This was the original entry for planet Earth in Douglas Adams’ the Hitchhiker’s Guide to the Galaxy, which was later expanded by the book’s sub-editors in a subsequent edition to… “Mostly harmless”.

It’s great to revise a definition, and a nice way to begin a meandering blog entry.

Every now and again I like to try to rekindle my thoughts regarding the aim of education. I have rather got into the habit of saying only that ‘the aim of education is emancipation’. I’m not sure this is enough. After all, emancipation implies someone else (or someone else’s ideas) from which one has been given freedom. Though I know in many parts of the world that is a real issue, this wasn’t quite what I meant. I had in mind an internally generated aim, not a “release by” but a “release in”, achieved without external reference to anyone (or any thing) else.

So far, the best I’ve managed to come up with is: ‘the aim of education is freedom from comparison’.

This expresses more what I want for the Henley MBAs; that they should make informed choices not restrained by alignment to the notions defined by past experience or by prediction of future event alone (or, perhaps, at all). For personal development, the aim is freedom from validation, and from uncritical judgement of the opinion of others. It is an act of becoming completely at ease and at one with the world as it actually is. In its unspoken assumption of control over the world, our current pedagogy is very poor at this. For me, “freedom from comparison” is significant because it demands that you know under what system of restraints (i.e. being governed by what you cannot do) your awareness level is being limited. Awareness, actually, is the word I’m looking for.

In fact, I think “awareness” could stand as the real aim of education. Awareness subsumes comparison.

How do you get to awareness? (Easy when you know how, huh?) I think awareness is, in some way, being in tune with all forms of living system that demonstrate mental process in their function (Bateson, 1979), but explaining it is not easy with our current mental maps. The greatest barrier to awareness in education is whether or not we are aware of what a context is. Without context, education has no meaning, but meaning is not a thing, it is a pattern (i.e. it has no physical properties or dimensions, so is not to be quantified, objectified or reified in the manner that modern science has envisaged). Meaning carries weight (metaphorically) when it contains coded forms of information of what we can exclude (not what we must include) as alternative possibilities in each case. A red stop-light “tells us” nothing in and of itself. Its meaning is a very complex systemic property of interconnected levels of information (knowledge and structure of the legal system, social conventions on behaviours that align with the legal system, regulated processes of driver instruction and licensing, moral imperatives on behaviours that do not endanger others, etc.). The more such information it carries, the higher the probability of it not occurring just by chance.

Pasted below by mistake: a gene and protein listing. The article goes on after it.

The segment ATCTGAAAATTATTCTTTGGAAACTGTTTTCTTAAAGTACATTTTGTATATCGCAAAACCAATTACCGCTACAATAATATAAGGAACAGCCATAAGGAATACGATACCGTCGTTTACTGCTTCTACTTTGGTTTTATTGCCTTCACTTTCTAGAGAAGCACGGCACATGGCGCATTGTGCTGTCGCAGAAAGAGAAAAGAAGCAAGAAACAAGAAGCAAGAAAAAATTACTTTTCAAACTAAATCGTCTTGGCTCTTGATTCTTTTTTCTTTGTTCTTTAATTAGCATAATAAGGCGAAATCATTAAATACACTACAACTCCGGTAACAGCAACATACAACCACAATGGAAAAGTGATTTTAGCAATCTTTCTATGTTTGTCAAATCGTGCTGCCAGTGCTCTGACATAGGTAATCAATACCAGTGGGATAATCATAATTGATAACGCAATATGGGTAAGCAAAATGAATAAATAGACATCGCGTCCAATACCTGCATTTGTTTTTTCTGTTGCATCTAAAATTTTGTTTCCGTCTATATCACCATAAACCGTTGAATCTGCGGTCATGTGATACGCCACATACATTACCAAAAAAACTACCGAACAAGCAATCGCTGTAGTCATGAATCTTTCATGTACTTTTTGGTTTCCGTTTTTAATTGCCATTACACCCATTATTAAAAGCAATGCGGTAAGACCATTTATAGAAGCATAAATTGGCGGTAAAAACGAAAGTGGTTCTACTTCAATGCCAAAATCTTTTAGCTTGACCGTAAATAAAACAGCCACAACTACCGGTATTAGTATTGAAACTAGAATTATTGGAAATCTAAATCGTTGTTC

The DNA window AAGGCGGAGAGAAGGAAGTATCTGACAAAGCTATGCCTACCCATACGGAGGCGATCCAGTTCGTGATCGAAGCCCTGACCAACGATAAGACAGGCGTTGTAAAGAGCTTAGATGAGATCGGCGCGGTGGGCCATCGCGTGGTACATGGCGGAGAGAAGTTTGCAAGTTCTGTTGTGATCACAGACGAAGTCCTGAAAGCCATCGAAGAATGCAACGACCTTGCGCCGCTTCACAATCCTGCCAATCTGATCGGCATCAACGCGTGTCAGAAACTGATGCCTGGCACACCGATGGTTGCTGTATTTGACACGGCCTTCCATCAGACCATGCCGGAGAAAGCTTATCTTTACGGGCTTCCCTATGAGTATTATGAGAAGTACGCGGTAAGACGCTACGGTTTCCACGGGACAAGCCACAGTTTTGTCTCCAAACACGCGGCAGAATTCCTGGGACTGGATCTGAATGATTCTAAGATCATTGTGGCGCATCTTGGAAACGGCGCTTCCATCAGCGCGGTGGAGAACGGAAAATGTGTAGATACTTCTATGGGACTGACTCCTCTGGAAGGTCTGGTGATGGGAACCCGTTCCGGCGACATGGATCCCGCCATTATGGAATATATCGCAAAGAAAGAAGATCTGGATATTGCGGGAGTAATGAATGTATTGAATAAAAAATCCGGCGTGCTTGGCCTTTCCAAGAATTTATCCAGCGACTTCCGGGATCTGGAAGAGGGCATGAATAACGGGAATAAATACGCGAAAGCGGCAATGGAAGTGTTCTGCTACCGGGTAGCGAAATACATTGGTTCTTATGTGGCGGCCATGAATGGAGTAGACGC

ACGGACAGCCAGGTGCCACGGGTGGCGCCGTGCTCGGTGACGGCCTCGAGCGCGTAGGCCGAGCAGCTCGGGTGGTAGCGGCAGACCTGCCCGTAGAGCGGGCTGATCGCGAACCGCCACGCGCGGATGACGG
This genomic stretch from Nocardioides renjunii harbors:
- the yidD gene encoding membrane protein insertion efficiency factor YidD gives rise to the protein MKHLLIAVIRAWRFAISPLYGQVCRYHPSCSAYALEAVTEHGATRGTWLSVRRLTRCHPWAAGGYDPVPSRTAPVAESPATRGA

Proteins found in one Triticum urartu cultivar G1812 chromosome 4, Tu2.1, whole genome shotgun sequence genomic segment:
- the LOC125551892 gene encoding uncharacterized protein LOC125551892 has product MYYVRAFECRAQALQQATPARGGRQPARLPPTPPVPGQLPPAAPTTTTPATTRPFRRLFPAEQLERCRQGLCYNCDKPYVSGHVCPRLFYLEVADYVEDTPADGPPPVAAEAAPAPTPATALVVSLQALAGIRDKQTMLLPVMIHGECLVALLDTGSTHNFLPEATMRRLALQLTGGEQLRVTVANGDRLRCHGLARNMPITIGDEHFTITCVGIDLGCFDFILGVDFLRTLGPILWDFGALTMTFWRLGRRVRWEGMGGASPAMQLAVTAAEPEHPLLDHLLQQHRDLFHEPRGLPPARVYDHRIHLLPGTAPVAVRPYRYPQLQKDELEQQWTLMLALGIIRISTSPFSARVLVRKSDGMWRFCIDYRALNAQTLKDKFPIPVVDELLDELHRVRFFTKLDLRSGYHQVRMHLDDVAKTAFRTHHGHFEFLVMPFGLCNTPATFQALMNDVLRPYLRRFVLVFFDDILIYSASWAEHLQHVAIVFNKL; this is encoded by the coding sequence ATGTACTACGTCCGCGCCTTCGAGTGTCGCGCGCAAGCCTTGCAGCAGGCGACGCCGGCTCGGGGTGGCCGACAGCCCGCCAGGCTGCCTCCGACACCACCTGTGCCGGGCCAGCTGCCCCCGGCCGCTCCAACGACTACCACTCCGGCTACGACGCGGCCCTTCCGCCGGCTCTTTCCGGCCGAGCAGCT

All the possible restraints exist for us in nested levels of categories that each contain redundancies (i.e. information of the whole from a part) that mean we can navigate this complex social world without needing to exhaust ourselves with mental processing of every alternative. Systems of restraints are what keep dynamic systems stable over time. Including ‘you’ (as a circuit).  Your breathing, for example, works in a comparable way because your ability (for short periods only) to make this process a conscious one is merely an illustration of this whole nesting principle.

Managers carry with them maps of how their organisations work, and these maps contain many taken-for-granteds. We don’t understand this ‘gut feeling’ very well, but it is redundancy that allows educated guesswork on the part of the manager. Redundancy gives that person a better than random chance of ‘filling in the gaps’. The freedom inherent in management education is observed in how leaders conduct themselves and their work, and I think uncovering how these systems of restraints are universal could free their thinking and learning potential. To do this, education must seek news of difference (i.e. where are the limits?). The internal territory contains homogeneity or redundancy of information and there is nothing to be learned here. The individual is involved in the task of locating the boundaries where mistakes may be made in order to learn.


Bateson, G (1979), Mind and Nature: a necessary unity, E P Dutton